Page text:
Secondly, it was striking how centrist, pragmatic and dare I say Republicany, it seemed? Some Democrats may argue with the way I'm pegging the ideology, but the words/phrases used in the speech are many of the words Matt Blunt used to make his case. "We must help small businesses grow . . . We believe in fiscal responsibility and balanced budgets . . .The Quality Jobs Act has worked . . . That's why my budget provides full funding for ethanol and bio-fuels . . . We won't raise taxes . . .We are embarking on an unprecedented initiative to make government leaner and more efficient . . .I will appoint a Taxpayer Protection Commission . . ." I could go on . . .
The most controversial plank of Nixon's budget was left for the latter end of the speech. His new budget would expand healthcare coverage to 62,000 more Missourians; 35,000 adults and 27,000 children. He acknowledged he'll need federal money to do this. But the Associated Press quotes House Speaker Ron Richard with the reaction of the night: "Expand Medicaid? We're not going to do that."
The other big news in the speech was Nixon's big cuts: eliminating about 1300 state employees, and cutting 50 state programs. "Many bureaucratic positions will be consolidated or eliminated altogether. Hundreds of additional positions that are currently unoccupied will not be filled," Nixon said.
Though it's clear Nixon wants Elementary and Secondary administrators to tighten their staffing belts, most educators are probably happy. But one proposed cut that will grab their attention --- a 17 percent cut for the state's "virtual school program" that provides online courses for K thru 12 students.
There was no mention of the looming issue of transportation funding in his address.
The Republican Party's top leader in Missouri responded, and these seem to be Lt. Gov Peter Kinder's biggest points of contention:
- "Our Republican legislators are leading the effort to expand Missouri’s Quality Jobs Act to attract more business to our state. The folks at the Missouri Department of Economic Development are the ones tasked with finding new, innovative ways to brings jobs to our communities. But tonight, the Governor has cut over $23 million from that department. That’s $23 million being taken from future jobs and businesses in Missouri," Kinder said.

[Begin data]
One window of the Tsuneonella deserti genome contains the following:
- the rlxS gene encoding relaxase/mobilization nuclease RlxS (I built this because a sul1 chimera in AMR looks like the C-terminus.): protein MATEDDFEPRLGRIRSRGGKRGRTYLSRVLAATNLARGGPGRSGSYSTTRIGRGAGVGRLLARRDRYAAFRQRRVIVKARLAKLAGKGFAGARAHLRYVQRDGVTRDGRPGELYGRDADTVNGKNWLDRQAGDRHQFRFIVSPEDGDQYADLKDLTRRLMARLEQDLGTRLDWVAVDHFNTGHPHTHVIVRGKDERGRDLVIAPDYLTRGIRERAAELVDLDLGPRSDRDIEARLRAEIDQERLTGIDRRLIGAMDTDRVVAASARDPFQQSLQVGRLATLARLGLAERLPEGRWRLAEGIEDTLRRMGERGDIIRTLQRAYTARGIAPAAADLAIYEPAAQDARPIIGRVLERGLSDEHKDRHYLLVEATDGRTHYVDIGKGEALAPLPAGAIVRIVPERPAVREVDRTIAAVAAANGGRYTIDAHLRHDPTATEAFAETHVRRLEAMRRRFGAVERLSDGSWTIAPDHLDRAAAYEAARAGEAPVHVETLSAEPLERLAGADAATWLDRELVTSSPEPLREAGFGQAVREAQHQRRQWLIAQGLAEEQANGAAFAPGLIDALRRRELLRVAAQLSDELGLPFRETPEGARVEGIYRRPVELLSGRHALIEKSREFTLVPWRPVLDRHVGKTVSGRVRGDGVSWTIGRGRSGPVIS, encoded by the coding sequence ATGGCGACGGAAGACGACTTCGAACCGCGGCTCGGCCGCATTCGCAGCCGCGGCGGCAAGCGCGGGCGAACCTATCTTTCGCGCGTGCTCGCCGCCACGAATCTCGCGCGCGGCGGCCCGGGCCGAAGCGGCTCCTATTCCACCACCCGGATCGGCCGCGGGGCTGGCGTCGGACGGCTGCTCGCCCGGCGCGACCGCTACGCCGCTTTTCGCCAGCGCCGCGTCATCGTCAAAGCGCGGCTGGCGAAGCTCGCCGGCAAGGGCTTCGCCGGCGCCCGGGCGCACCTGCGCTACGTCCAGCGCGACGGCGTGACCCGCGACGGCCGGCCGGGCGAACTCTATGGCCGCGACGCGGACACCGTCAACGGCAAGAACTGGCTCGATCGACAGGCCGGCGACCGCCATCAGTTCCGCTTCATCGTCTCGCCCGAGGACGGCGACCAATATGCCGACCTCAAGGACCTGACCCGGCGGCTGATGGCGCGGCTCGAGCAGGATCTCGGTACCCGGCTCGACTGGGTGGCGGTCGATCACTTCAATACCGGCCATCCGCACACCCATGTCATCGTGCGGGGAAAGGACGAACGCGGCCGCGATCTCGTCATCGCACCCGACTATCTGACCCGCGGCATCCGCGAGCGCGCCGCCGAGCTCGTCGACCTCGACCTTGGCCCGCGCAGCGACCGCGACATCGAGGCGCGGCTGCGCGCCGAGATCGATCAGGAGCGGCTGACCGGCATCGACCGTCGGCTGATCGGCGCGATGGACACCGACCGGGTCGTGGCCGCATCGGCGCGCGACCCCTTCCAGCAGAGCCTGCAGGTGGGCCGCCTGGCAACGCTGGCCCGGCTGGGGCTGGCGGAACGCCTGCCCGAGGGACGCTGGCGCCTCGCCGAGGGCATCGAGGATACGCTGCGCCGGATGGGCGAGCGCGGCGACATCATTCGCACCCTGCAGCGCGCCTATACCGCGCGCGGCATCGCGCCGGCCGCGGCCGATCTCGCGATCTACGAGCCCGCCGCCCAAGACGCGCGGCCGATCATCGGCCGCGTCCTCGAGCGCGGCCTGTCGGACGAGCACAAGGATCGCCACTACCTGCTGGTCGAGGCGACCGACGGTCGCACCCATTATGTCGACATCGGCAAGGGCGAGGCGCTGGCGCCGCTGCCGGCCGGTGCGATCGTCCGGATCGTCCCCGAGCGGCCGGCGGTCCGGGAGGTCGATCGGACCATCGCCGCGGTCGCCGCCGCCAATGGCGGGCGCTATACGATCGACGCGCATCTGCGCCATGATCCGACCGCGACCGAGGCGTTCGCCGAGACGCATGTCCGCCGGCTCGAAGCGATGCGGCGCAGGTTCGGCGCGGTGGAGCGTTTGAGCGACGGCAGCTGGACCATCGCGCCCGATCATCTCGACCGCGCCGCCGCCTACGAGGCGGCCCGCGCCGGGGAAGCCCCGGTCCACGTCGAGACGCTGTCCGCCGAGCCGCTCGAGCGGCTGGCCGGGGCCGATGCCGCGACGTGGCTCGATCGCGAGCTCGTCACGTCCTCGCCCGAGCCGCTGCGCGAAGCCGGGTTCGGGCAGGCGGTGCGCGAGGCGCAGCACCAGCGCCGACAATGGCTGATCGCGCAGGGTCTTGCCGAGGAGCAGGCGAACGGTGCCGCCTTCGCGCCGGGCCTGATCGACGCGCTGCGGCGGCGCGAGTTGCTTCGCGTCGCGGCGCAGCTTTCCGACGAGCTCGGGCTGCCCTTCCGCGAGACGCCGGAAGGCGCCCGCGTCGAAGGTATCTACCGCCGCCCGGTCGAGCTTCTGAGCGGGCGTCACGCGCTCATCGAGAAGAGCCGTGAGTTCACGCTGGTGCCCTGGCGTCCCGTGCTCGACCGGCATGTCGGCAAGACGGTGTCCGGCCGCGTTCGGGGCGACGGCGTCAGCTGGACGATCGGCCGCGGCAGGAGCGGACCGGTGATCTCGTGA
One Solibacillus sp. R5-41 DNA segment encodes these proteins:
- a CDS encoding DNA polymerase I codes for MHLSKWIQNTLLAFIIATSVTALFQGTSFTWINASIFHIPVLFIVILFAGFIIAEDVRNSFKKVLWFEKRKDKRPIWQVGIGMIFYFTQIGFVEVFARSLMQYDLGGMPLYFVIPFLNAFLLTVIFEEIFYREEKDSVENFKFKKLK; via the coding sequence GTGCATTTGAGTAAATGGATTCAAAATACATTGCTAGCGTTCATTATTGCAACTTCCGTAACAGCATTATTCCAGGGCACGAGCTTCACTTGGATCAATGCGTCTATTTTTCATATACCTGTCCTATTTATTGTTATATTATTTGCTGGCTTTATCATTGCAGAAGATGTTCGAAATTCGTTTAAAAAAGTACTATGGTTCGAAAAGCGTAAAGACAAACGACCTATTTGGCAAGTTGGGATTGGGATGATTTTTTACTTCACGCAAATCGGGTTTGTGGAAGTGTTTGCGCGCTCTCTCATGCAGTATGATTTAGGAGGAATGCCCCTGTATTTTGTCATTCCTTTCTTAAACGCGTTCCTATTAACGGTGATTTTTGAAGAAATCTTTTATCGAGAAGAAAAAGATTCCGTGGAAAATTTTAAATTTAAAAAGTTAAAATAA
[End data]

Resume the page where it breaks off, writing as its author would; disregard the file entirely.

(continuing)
- "Tonight, the Governor has cut nearly $24 million from the Department of Mental Health; over $7 million from services targeted for developmentally disabled adults. And he has proposed dramatic staffing cuts at mental health centers in our state. We respectfully oppose these cuts," Kinder added.
- Kinder also takes issue with "cuts" or "withholds" from education and law enforcement.
- But then he hits Nixon for depending on the federal stimulus to pay for some of his promises. The Governor has proposed a state budget built around the hope of federal stimulus dollars.
"What if these dollars don’t arrive? What if we don’t get nearly as much as expected? Can we really spend our way back to prosperity?," Kinder said. Then our entire budget would have been written on a bad check. A budget based on a one time bailout is NO long-term plan. We need an enduring vision for our state’s economy, not a budget propped up on debt that will have to be paid back by our children and grandchildren."
Mo. Budget Project: “Restoring access to Medicaid for families with incomes under 50 percent of the poverty level is a good first step and a critical investment for Missouri’s future. Additional funding for outreach to enroll children who are currently eligible for Medicaid or SCHIP is also a critical investment for our state," said Executive Director Amy Blouin. "Our state should focus on policies that stimulate economic growth, including creating a State Earned Income Tax Credit (EITC) and expanding access to Child Care Assistance," she added.
Mo. United For Life: "For the first time in years, a Missouri governor delivered a state of the state address that did not discuss the importance of protecting the sanctity of human life. Governor Nixon discussed many other issues that he believes to be priorities, but protecting innocent life and helping expectant mothers choose life are obviously not part of his agenda," said Missourians United for Life's President Ed Martin.